It is now axiomatic that the in utero environment influences prenatal development and may trigger structural and functional changes that can persist for a lifetime. New evidence of the importance of the womb environment for the long-term health of offspring was published in the June 2007 Journal of Clinical Endocrinology and Metabolism.
The study's findings show for the first time in humans that the diet a mother consumes in late pregnancy can alter the stress response of her offspring, possibly setting the stage for greater susceptibility to cardiovascular problems and other forms of stress-related disease into adulthood.
The study builds on an investigation published in the August 2003 issue of the same journal in which scientists from the United Kingdom found that greater maternal meat and fish intake were linked with elevated fasting plasma cortisol concentrations in offspring. The adrenal glands secrete cortisol in response to chronic stress, and this can affect both vascular responses and the metabolism of glucose and lipids. Epidemiologic studies have established that chronic elevation of cortisol levels in children and young adults can raise the risk of later developing hypertension, diabetes, and heart disease.
That original study population was a group of mothers attending a maternity hospital in Motherwell, Scotland, between 1952 and 1976. These mothers had been advised to eat a high-meat, low-carbohydrate diet in an experimental attempt to prevent preeclampsia (hypertension during pregnancy). The advice was to eat 1 pound of red meat daily during pregnancy and to abstain from carbohydrate-rich foods such as bread and potatoes. Subsequent studies showed that the adult offspring of mothers with the highest recorded meat intakes went on to experience high cortisol and develop hypertension.
For the most recent study, researchers recruited 31 men and 39 women born in Motherwell during 1967 and 1968. Previous analyses of the data abstracted from obstetric records had shown a doubling of protein intake between early and late pregnancy in the mothers of these children.
The 70 adult offspring were given a 5-minute public speaking task followed by a 3-minute mental arithmetic task. Salivary cortisol was measured before, during, and after the tasks. Cortisol levels were found to increase in tandem with the amount of meat and fish the study participants' mothers had consumed in late pregnancy.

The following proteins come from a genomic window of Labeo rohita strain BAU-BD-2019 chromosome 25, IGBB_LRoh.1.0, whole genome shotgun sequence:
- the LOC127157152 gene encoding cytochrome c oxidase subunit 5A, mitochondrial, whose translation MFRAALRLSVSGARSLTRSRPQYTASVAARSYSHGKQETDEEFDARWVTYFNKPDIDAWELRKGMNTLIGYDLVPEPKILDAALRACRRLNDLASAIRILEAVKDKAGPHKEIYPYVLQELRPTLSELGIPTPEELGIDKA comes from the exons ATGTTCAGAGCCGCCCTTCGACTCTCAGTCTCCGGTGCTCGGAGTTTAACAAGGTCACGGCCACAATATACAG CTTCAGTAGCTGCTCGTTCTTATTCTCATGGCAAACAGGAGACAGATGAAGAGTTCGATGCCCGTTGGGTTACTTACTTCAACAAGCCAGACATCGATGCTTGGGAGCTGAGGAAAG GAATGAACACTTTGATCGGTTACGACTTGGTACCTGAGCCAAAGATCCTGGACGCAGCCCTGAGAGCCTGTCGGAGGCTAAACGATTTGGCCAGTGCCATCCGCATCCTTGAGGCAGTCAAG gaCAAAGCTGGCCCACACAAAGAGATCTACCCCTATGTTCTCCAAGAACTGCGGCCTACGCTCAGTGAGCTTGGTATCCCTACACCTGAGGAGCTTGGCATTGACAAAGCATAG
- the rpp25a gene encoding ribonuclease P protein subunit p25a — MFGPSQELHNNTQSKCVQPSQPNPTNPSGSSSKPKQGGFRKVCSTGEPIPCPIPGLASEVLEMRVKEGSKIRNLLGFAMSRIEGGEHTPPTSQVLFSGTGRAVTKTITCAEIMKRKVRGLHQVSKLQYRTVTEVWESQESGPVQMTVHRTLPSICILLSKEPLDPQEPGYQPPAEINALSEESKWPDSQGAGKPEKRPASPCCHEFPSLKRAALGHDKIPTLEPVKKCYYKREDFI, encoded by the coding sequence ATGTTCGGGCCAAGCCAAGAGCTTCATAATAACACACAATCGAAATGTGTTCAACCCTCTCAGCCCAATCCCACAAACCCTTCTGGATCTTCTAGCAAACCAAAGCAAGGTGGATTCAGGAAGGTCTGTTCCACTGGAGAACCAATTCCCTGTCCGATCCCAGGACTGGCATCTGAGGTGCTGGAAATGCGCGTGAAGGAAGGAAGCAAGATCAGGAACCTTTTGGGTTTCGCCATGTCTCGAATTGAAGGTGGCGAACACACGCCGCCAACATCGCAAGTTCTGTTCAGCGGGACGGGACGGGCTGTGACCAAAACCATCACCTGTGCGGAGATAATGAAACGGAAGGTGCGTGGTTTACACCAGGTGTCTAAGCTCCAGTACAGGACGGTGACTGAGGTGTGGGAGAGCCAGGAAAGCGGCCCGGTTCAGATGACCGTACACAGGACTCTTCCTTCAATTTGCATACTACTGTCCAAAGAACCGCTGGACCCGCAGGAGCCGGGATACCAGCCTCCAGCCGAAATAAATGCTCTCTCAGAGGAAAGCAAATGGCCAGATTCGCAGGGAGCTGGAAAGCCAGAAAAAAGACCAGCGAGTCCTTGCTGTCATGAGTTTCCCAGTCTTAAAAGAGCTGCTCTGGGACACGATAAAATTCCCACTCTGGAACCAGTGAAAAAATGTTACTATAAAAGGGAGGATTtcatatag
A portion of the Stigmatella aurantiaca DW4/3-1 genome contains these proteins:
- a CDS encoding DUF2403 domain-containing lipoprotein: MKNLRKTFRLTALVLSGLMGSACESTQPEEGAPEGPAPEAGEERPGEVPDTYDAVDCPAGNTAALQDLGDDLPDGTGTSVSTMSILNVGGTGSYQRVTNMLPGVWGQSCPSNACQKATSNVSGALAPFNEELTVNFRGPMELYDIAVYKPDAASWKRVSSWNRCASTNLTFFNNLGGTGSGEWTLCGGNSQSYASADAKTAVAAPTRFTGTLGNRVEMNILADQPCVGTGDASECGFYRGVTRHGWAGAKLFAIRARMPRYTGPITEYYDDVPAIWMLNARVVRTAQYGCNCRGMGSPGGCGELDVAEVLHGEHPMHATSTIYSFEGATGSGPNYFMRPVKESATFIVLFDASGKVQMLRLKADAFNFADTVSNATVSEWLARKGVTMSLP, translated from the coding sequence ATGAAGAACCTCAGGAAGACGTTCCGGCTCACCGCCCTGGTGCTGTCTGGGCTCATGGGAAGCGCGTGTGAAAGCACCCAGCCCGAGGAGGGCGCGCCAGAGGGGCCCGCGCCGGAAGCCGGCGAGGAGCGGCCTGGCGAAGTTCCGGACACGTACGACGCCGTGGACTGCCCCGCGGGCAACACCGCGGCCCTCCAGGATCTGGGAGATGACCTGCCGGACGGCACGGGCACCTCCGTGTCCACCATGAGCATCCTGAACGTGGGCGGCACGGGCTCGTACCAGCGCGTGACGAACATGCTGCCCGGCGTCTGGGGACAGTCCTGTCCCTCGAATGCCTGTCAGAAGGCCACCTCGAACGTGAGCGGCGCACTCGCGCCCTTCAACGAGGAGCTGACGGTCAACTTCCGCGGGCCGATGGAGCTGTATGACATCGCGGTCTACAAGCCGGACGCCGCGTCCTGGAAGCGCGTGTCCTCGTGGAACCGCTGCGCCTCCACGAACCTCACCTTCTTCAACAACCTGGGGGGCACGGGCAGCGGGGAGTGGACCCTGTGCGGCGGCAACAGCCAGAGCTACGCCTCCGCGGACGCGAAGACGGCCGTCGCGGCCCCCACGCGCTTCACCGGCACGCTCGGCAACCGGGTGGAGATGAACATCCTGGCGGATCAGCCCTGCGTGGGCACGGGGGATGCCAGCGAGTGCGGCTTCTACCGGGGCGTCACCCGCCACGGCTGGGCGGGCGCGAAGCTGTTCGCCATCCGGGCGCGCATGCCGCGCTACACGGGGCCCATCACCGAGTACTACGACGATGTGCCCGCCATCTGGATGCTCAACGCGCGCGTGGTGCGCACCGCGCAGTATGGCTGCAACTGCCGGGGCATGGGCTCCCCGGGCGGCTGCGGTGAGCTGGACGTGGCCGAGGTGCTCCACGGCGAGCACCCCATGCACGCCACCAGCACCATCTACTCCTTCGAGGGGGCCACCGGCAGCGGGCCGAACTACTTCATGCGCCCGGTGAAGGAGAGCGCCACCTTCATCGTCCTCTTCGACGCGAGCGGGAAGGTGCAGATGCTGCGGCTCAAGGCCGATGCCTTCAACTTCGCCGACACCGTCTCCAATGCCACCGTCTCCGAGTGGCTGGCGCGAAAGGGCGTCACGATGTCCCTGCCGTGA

"Compared with offspring of mothers who had reported eating no more than 13 meat/fish portions per week, the average cortisol concentrations were raised by 22% and 46% . . . in offspring of those reporting 14–16 and at least 17 portions per week respectively," the researchers wrote. The effect seemed slightly greater in men than women.
In animal studies, high-protein diets have been shown to stimulate the HPA axis, a component of the endocrine system that regulates cortisol and other stress-related hormones. "We are not certain of the mechanism, but postulate that an unbalanced diet in pregnancy may act as a stressor to the mother, increasing her production of cortisol and subsequently increasing cortisol production in the offspring," says lead author Rebecca Reynolds, an endocrinologist at Queen's Medical Research Institute in Edinburgh. In essence, by altering HPA axis activity and promoting high cortisol levels in the gestational environment, the high-protein diets appear to "reprogram" the developing fetal HPA axis.
Previous human studies related size at birth to adult plasma cortisol levels, but this is the first to examine the connection between gestational diet and stress adaptation in adult offspring. "This study adds to increasing evidence for the importance of the maternal diet," says coauthor Keith Godfrey, an epidemiologist at the University of Southampton. Reynolds and her team now plan to examine how the increased stress responses in the Motherwell offspring relate to subsequent disease.
The Motherwell mothers adhered to a diet pattern similar to low-carb/high-protein diets that have recently become popular for weight control. Such diets have been associated with an increased risk of kidney problems and metabolic ketoacidosis, another potential prenatal stressor. Ketoacidosis results when carbohydrate intake is restricted and the body turns to other energy sources, such as fat; acids known as ketones build up in the blood. One of the by-products of ketoacidosis is beta-hydroxybutyrate. When this compound is elevated during gestation, it can stunt behavioral and intellectual development in offspring.
"In pregnant women, even mild ketoacidosis is a very serious condition that has an adverse effect on fetal growth and development," says Natalia Igosheva, a research scientist at King's College London. "Diet-induced metabolic ketoacidosis represents a possible mechanism for the impact of an unbalanced maternal diet on the offspring's neurodevelopment."
Instead of low-carb/high-protein diets, Reynolds urges women of child-bearing age to strive for a balanced diet. This is supported by a recent study out of Spain, published in the February 2007 issue of Clinical Endocrinology, in which women who chose a dietary pattern closer to the Mediterranean diet (which emphasizes fruits, vegetables, nuts, olive oil, chicken, and seafood) showed lower levels of HPA axis disturbance.